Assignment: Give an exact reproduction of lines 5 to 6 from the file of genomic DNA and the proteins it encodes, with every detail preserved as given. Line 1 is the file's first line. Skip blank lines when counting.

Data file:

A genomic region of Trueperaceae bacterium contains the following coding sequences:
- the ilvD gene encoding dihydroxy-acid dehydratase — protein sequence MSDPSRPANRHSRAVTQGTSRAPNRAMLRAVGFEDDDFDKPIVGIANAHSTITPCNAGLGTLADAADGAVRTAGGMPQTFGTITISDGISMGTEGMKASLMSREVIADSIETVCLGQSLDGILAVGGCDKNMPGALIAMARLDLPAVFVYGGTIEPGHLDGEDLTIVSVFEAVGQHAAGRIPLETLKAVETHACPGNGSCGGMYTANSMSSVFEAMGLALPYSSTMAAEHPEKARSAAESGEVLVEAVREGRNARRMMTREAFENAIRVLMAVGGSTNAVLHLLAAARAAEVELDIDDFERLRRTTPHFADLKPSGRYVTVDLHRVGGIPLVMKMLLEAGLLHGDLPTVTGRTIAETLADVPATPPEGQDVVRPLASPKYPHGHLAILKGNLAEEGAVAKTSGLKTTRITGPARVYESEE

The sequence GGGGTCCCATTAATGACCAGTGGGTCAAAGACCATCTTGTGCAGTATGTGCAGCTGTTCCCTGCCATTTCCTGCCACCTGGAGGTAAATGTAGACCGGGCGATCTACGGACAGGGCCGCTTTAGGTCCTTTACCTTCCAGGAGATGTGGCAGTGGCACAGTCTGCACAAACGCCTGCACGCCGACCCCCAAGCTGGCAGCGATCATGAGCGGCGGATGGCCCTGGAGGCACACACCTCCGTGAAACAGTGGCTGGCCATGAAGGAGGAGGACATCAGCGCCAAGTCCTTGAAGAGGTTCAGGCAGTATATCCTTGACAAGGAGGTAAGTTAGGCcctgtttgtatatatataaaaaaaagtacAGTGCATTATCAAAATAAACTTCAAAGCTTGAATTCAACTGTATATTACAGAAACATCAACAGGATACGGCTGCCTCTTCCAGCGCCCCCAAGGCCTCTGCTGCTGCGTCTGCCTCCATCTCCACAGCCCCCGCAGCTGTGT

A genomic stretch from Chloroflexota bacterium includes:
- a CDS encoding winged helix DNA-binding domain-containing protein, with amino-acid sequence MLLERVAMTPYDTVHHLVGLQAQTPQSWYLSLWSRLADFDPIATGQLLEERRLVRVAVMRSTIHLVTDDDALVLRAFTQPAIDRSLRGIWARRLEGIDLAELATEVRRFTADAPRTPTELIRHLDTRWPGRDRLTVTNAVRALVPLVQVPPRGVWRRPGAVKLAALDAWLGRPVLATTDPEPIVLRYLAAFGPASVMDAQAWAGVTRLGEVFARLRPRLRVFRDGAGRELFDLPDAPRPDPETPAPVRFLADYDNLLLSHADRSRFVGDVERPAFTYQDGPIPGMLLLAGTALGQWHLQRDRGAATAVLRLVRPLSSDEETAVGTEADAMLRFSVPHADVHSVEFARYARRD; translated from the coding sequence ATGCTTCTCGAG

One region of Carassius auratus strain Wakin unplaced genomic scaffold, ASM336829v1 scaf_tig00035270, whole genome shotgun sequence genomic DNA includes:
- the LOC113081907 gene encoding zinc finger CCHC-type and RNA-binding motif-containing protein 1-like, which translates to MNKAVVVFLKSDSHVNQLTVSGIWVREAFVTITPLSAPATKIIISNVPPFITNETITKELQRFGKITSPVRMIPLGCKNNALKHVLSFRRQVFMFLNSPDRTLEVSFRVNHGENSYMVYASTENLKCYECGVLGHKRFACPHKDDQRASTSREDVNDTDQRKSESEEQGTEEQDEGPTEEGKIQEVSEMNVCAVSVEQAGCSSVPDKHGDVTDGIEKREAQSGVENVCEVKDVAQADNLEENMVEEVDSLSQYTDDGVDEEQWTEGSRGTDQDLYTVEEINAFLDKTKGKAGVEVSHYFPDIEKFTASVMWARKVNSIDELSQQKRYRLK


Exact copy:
- a CDS encoding winged helix DNA-binding domain-containing protein, with amino-acid sequence MLLERVAMTPYDTVHHLVGLQAQTPQSWYLSLWSRLADFDPIATGQLLEERRLVRVAVMRSTIHLVTDDDALVLRAFTQPAIDRSLRGIWARRLEGIDLAELATEVRRFTADAPRTPTELIRHLDTRWPGRDRLTVTNAVRALVPLVQVPPRGVWRRPGAVKLAALDAWLGRPVLATTDPEPIVLRYLAAFGPASVMDAQAWAGVTRLGEVFARLRPRLRVFRDGAGRELFDLPDAPRPDPETPAPVRFLADYDNLLLSHADRSRFVGDVERPAFTYQDGPIPGMLLLAGTALGQWHLQRDRGAATAVLRLVRPLSSDEETAVGTEADAMLRFSVPHADVHSVEFARYARRD; translated from the coding sequence ATGCTTCTCGAG

One region of Carassius auratus strain Wakin unplaced genomic scaffold, ASM336829v1 scaf_tig00035270, whole genome shotgun sequence genomic DNA includes: